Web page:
How large is the rotor? It looks like a 180mm, although it is hard to judge from a picture. If it is a 180mm rotor, a 203mm rotor will radiate heat a little better.

Effective braking isn’t a “use more front/less rear” thing. It’s also not a “smash the brake on at the top of a hill and leave them on to the bottom” kind of thing either. Effective braking on any bike should be used in pulses…i.e. brake hard, scrub a lot of speed, then get off the brake. Do this will both brakes…or, in your case, all three brakes. If you apply the brakes and keep them on for long periods of time, you will build up heat. Disc rotors are particularly bad with regard to heat build up because the rotor has a low mass and has a small surface area. It can build a lot of heat up because it doesn’t lose heat as fast as a wheel can (larger surface area and greater mass).

Have your stoker use the rear brake…I dislike calling it a “drag brake”…in the same manner. If she is currently using it as a drag brake and keeping it on for extended periods of time, of course her hands get tired. Tell her to brake hard when you brake hard but tell her when to get off the brake as well. If you need more control speed of speed, use the stoker brake alternating with the disc brake. Just don’t have the stoker pull the lever and leave it on.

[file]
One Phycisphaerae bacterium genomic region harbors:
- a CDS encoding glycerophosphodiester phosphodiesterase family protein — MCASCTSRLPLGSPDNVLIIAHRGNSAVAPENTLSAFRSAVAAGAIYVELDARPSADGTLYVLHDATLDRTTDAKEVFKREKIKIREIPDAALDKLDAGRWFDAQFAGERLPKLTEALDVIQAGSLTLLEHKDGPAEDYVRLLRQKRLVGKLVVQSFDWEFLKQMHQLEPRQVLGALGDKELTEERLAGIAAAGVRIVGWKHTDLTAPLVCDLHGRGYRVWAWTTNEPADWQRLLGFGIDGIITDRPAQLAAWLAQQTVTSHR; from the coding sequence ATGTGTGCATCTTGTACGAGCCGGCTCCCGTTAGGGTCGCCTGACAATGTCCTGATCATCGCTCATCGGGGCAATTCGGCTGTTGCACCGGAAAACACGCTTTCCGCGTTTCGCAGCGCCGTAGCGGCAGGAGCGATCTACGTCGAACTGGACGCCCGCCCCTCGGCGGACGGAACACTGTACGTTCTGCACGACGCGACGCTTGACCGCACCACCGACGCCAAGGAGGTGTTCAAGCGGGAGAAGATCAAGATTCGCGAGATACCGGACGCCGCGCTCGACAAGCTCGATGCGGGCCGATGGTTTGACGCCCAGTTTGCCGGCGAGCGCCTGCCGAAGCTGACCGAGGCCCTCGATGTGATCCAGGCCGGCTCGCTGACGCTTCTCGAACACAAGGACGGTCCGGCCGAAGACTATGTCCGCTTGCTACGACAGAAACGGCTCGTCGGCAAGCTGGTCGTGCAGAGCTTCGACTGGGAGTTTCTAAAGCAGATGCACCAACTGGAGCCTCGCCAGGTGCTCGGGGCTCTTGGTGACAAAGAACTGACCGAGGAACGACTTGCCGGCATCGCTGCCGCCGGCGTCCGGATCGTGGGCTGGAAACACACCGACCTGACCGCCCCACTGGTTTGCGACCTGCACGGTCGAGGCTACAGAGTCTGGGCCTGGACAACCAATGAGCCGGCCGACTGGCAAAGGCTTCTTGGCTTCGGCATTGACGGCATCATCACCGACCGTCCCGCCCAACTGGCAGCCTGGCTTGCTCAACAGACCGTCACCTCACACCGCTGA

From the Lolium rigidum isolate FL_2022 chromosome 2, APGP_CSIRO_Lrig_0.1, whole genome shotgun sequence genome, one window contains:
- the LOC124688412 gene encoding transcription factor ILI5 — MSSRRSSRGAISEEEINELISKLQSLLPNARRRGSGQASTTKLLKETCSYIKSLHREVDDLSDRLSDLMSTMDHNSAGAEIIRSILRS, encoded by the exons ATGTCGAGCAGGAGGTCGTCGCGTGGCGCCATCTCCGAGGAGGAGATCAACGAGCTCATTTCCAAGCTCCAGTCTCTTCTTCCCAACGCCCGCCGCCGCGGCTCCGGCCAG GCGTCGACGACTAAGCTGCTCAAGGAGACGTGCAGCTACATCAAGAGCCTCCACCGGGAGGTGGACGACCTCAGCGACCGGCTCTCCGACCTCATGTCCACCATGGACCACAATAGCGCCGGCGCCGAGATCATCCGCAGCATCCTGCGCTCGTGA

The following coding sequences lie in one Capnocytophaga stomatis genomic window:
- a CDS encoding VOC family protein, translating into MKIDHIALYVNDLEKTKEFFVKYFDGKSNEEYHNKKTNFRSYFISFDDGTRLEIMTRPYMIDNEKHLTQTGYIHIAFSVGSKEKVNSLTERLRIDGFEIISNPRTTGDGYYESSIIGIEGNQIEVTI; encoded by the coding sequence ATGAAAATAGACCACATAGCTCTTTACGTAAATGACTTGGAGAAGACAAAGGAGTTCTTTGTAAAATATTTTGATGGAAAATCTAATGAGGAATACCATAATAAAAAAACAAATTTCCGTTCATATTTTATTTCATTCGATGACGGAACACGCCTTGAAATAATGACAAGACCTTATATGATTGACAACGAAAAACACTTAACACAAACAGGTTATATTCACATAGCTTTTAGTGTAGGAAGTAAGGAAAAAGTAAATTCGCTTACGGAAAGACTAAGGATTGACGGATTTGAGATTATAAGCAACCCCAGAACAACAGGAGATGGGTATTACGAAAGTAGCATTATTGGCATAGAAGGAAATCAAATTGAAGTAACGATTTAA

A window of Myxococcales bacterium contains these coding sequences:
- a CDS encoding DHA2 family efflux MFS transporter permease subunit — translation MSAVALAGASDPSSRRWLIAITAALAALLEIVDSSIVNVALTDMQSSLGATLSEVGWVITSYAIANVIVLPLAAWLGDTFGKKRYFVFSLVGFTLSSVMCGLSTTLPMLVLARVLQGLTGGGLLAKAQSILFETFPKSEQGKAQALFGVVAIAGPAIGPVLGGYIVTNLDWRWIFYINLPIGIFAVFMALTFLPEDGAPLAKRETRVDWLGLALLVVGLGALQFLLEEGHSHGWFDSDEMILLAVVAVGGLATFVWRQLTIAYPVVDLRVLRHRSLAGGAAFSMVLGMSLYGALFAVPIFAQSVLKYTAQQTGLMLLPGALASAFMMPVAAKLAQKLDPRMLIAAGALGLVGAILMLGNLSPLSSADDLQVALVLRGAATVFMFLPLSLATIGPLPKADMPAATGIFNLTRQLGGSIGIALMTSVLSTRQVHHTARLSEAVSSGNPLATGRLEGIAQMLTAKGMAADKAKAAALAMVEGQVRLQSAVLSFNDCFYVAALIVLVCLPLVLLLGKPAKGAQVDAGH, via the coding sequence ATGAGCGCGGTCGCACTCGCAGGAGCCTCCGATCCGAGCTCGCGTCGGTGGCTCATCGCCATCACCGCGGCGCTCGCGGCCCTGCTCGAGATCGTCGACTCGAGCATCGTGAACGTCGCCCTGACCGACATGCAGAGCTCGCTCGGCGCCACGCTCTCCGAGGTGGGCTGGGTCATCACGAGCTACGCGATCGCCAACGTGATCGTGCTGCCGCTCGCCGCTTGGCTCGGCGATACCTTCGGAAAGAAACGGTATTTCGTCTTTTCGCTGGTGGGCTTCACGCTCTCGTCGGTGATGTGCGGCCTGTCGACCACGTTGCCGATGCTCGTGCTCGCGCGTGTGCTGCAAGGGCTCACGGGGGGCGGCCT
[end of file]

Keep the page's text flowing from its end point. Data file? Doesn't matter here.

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Old 11-15-21, 11:08 AM
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Originally Posted by cyccommute View Post
Blowing a tire off the rim due to overheating is far more difficult than people think. The pressure change with temperature is far smaller than most people realize. The pressure that a tire blows off a rim will vary of course but if you have a tire at 80psi at 70°F and you heat the system to 130°F, the pressure rises to 89 psi. If you heat it to the boiling point of water, the pressure rises to 100 psi. That might be enough to blow off the rim but it’s going to very difficult to get the entire wheel to that temperature. The wheel is very large and radiates a lot of heat.

The whole system would have to be at that temperature to get those kinds of pressure changes as well. The actual temperature and associated pressure change in the tire is going to be less than the calculated value.